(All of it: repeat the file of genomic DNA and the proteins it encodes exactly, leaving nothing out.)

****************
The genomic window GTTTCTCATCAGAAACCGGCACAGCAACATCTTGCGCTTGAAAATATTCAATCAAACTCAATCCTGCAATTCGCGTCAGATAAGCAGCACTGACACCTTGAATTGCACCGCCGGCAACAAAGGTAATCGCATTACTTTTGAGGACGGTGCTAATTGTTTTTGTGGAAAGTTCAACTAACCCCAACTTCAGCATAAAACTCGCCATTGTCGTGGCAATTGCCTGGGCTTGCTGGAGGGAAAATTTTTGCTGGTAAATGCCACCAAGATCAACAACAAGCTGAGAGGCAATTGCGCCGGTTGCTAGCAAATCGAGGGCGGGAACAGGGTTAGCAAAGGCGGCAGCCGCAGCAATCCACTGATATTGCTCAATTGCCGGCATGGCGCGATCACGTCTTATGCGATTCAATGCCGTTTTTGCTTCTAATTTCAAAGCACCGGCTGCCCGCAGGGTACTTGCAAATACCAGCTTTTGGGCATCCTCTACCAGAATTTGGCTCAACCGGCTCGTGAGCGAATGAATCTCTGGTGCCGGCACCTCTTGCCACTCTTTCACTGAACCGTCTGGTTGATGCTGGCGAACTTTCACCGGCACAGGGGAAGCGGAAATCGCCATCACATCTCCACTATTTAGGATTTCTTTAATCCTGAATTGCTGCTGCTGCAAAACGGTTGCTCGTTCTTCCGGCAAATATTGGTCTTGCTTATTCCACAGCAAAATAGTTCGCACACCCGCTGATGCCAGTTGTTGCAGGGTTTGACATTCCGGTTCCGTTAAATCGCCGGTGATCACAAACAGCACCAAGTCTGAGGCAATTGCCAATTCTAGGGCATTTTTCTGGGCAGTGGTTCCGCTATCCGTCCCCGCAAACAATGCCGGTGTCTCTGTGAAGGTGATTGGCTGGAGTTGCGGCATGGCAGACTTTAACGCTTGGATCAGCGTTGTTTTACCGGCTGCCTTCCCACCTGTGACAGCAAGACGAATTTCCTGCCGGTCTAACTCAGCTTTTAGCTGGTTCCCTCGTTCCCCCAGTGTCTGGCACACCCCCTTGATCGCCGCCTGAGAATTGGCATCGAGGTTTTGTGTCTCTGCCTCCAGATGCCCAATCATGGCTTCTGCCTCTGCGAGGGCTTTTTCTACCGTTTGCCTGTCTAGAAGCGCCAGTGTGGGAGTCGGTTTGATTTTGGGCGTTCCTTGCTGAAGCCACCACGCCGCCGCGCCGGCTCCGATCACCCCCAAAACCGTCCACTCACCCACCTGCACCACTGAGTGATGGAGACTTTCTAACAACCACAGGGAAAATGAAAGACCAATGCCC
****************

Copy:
The genomic window GTTTCTCATCAGAAACCGGCACAGCAACATCTTGCGCTTGAAAATATTCAATCAAACTCAATCCTGCAATTCGCGTCAGATAAGCAGCACTGACACCTTGAATTGCACCGCCGGCAACAAAGGTAATCGCATTACTTTTGAGGACGGTGCTAATTGTTTTTGTGGAAAGTTCAACTAACCCCAACTTCAGCATAAAACTCGCCATTGTCGTGGCAATTGCCTGGGCTTGCTGGAGGGAAAATTTTTGCTGGTAAATGCCACCAAGATCAACAACAAGCTGAGAGGCAATTGCGCCGGTTGCTAGCAAATCGAGGGCGGGAACAGGGTTAGCAAAGGCGGCAGCCGCAGCAATCCACTGATATTGCTCAATTGCCGGCATGGCGCGATCACGTCTTATGCGATTCAATGCCGTTTTTGCTTCTAATTTCAAAGCACCGGCTGCCCGCAGGGTACTTGCAAATACCAGCTTTTGGGCATCCTCTACCAGAATTTGGCTCAACCGGCTCGTGAGCGAATGAATCTCTGGTGCCGGCACCTCTTGCCACTCTTTCACTGAACCGTCTGGTTGATGCTGGCGAACTTTCACCGGCACAGGGGAAGCGGAAATCGCCATCACATCTCCACTATTTAGGATTTCTTTAATCCTGAATTGCTGCTGCTGCAAAACGGTTGCTCGTTCTTCCGGCAAATATTGGTCTTGCTTATTCCACAGCAAAATAGTTCGCACACCCGCTGATGCCAGTTGTTGCAGGGTTTGACATTCCGGTTCCGTTAAATCGCCGGTGATCACAAACAGCACCAAGTCTGAGGCAATTGCCAATTCTAGGGCATTTTTCTGGGCAGTGGTTCCGCTATCCGTCCCCGCAAACAATGCCGGTGTCTCTGTGAAGGTGATTGGCTGGAGTTGCGGCATGGCAGACTTTAACGCTTGGATCAGCGTTGTTTTACCGGCTGCCTTCCCACCTGTGACAGCAAGACGAATTTCCTGCCGGTCTAACTCAGCTTTTAGCTGGTTCCCTCGTTCCCCCAGTGTCTGGCACACCCCCTTGATCGCCGCCTGAGAATTGGCATCGAGGTTTTGTGTCTCTGCCTCCAGATGCCCAATCATGGCTTCTGCCTCTGCGAGGGCTTTTTCTACCGTTTGCCTGTCTAGAAGCGCCAGTGTGGGAGTCGGTTTGATTTTGGGCGTTCCTTGCTGAAGCCACCACGCCGCCGCGCCGGCTCCGATCACCCCCAAAACCGTCCACTCACCCACCTGCACCACTGAGTGATGGAGACTTTCTAACAACCACAGGGAAAATGAAAGACCAATGCCC